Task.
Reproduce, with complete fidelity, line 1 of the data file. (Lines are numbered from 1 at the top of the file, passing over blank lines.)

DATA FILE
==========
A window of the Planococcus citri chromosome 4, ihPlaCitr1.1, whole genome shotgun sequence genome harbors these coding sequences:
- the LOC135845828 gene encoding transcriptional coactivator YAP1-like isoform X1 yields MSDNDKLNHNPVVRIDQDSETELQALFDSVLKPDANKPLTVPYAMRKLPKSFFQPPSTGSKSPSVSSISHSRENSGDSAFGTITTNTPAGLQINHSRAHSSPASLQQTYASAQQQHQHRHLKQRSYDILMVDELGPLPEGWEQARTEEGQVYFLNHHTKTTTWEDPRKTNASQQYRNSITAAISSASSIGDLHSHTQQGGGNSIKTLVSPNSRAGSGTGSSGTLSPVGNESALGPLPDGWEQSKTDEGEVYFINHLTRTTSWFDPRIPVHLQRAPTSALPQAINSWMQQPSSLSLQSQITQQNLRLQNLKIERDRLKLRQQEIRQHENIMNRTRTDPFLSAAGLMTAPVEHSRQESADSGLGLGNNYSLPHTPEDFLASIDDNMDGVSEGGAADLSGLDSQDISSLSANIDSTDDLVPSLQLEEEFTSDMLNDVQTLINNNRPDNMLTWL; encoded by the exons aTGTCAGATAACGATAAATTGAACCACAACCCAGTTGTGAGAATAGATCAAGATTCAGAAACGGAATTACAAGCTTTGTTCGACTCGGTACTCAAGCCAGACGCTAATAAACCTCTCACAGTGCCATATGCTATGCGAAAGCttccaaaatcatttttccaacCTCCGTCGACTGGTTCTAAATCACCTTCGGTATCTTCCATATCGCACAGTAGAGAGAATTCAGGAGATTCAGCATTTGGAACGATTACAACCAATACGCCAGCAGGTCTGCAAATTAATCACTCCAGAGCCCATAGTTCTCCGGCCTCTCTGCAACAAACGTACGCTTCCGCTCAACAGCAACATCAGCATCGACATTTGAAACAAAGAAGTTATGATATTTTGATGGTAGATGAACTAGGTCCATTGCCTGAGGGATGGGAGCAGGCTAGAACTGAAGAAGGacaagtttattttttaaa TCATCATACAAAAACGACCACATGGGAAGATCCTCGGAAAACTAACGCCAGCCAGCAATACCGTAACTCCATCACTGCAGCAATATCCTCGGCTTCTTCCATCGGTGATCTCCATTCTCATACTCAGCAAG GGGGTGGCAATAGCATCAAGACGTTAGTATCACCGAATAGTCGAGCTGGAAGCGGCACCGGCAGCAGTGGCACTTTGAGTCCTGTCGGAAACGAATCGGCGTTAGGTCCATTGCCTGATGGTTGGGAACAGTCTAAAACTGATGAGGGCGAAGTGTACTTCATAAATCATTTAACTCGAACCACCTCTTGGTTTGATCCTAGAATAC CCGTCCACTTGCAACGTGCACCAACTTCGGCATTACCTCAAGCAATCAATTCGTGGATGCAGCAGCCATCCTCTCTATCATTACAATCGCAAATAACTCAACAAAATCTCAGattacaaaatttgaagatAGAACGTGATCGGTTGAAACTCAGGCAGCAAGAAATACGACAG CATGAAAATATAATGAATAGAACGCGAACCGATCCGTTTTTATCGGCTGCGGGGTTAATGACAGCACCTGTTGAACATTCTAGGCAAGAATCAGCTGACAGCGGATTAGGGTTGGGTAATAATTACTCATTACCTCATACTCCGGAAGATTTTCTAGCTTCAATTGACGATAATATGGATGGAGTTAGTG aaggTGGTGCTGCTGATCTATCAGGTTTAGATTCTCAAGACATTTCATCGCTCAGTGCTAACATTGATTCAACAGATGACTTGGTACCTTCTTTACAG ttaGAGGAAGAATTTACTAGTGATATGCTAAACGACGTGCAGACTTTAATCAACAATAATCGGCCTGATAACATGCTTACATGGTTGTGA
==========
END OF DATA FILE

A window of the Planococcus citri chromosome 4, ihPlaCitr1.1, whole genome shotgun sequence genome harbors these coding sequences: